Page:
Chances are if you haven’t had a video interview for a potential job, you will soon!
Software Advice, a video interviewing software review site, recently published a consumer report that found that only 46% of candidates have ever experienced a video interview but cited a survey that found over 60% of recruiters and companies are already implementing video interviews in their hiring process.
Interviews are stressful enough, but video interviewing can add a different level of discomfort for candidates – some of the concerns with this method are illustrated below:
Graph provided by Software Advice.
Recently we shared some tips for recruiters that want to implement video interviews in their hiring process; and now, some tips for candidates getting interviewed:
Download Skype and give a friend or family member a video call. Seeing yourself on video can be a bit disconcerting at first, and the more you can get used to how you look on video, the better. Doing this now, before you may have a video interview scheduled, can help you get comfortable with this method. It can also help you fix any technical issues you may run into, like your video or sound not working, and making sure your internet connection works well.
If you don’t have a computer with a built in camera or microphone, you might consider purchasing an affordable web camera with built in microphone – there are options available for under $10. A benefit of video interviewing for recruiters is the option to share screens; in your preparation for your interview, make sure you don’t have any embarrassing windows open – Forbes recently shared an article with some amusing screen-share interviewing situations. And finally, in your preparation, a benefit for you is that you only have to look professional from the waist up; but if you’re wearing sweat pants make sure you’ll have no reason to get up during the interview and show your full attire!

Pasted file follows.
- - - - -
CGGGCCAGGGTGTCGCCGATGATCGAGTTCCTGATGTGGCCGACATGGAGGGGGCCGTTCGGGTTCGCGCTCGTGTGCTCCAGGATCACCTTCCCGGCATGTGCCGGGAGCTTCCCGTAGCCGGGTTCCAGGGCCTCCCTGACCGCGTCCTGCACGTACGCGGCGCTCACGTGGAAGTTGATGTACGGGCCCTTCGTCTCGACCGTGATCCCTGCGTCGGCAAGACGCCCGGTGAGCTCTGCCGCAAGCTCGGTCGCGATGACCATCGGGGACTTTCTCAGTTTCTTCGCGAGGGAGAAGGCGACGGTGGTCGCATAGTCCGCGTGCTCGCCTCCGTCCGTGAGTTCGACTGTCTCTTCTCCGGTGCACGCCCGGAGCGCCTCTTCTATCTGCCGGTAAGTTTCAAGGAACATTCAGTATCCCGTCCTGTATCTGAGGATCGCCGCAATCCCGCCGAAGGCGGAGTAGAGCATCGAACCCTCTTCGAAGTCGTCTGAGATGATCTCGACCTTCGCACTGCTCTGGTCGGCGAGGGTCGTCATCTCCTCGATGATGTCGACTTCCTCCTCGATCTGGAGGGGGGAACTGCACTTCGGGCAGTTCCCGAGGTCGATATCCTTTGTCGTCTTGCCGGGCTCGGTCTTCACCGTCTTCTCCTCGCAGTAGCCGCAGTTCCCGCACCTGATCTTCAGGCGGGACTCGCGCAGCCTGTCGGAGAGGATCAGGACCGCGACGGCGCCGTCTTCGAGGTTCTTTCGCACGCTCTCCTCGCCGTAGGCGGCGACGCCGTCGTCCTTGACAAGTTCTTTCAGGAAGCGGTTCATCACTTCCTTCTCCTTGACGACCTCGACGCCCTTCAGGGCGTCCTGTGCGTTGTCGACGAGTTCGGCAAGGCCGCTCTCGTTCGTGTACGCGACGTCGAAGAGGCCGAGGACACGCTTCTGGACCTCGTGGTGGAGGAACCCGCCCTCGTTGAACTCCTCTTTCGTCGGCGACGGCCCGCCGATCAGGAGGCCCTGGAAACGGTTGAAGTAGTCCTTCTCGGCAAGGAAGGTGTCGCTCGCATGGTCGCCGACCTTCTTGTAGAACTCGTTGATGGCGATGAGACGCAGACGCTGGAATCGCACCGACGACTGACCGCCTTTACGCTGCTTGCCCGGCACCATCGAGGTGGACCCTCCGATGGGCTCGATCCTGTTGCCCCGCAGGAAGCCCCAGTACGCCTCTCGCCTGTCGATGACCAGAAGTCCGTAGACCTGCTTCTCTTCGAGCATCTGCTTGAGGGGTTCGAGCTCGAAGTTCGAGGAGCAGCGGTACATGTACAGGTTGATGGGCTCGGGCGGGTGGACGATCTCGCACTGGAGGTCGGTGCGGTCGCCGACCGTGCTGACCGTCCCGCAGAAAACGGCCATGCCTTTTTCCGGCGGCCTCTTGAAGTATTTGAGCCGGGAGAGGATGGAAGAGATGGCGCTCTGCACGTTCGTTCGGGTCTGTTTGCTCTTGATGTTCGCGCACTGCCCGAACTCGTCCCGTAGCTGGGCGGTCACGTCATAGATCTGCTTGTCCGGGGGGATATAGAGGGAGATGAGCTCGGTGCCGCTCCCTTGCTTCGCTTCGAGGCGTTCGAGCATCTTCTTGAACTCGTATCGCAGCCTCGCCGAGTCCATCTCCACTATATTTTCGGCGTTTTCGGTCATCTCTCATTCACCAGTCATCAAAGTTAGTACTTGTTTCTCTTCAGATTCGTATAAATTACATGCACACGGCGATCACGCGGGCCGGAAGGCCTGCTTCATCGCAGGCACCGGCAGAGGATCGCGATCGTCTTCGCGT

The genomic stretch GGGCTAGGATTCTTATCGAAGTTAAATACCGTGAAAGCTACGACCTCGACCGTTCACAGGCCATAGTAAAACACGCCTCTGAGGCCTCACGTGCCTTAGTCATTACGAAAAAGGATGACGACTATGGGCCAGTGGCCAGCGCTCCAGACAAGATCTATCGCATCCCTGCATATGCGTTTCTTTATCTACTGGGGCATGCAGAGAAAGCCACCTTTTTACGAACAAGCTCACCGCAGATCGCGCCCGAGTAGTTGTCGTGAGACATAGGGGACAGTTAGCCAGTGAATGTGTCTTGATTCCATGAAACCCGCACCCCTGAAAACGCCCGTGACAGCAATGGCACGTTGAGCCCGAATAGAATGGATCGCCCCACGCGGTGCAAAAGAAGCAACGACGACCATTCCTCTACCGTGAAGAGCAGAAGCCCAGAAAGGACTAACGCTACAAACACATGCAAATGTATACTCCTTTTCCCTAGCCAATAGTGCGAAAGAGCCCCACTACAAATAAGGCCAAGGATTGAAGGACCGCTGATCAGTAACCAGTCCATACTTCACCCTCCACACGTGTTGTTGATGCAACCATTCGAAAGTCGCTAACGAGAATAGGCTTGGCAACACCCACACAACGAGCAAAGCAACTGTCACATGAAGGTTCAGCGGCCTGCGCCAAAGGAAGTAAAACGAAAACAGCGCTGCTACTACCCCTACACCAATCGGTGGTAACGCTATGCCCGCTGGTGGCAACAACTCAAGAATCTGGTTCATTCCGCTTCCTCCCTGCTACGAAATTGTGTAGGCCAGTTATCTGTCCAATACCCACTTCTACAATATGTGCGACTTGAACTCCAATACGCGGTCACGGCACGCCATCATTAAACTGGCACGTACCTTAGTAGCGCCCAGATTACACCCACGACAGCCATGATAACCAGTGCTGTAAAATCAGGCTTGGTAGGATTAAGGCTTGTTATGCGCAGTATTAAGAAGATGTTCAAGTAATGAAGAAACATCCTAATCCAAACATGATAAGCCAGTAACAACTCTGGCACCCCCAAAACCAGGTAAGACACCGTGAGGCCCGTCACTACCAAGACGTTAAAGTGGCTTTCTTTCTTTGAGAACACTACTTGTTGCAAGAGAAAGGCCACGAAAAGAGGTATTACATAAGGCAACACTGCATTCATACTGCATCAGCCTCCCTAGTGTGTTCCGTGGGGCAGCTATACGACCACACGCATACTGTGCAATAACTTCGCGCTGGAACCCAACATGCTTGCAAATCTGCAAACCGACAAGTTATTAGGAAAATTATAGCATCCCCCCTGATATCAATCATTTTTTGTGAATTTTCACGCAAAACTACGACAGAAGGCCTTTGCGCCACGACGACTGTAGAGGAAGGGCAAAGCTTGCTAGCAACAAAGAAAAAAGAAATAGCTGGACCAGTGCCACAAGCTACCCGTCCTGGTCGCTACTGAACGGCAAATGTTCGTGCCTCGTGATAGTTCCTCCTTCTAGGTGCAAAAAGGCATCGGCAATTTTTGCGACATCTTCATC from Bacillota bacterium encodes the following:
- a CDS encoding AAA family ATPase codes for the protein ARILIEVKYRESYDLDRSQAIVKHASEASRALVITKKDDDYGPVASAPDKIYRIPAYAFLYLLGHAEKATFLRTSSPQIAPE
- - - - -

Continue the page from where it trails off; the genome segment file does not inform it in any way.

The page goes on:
Think about what location makes the most sense for you to be in during your video interview. It may not be your house. If you’ve got children at home, or two loud hound dogs (like me) then it may not be the best choice to have your video interview at home where you’ll have distractions and unexpected background noise. You may have a local library with rooms available to reserve or you may live in an area with co-working spaces available to rent. If you’re comfortable having your interview at home, think about where in your house is the best place to position yourself for the interview: a spot with blank wall space behind you – it’s better to have nothing behind you, a good internet connection, and limited distractions for you.
In our increasingly virtual workplace, your first video interview may be right around the corner – start preparing today!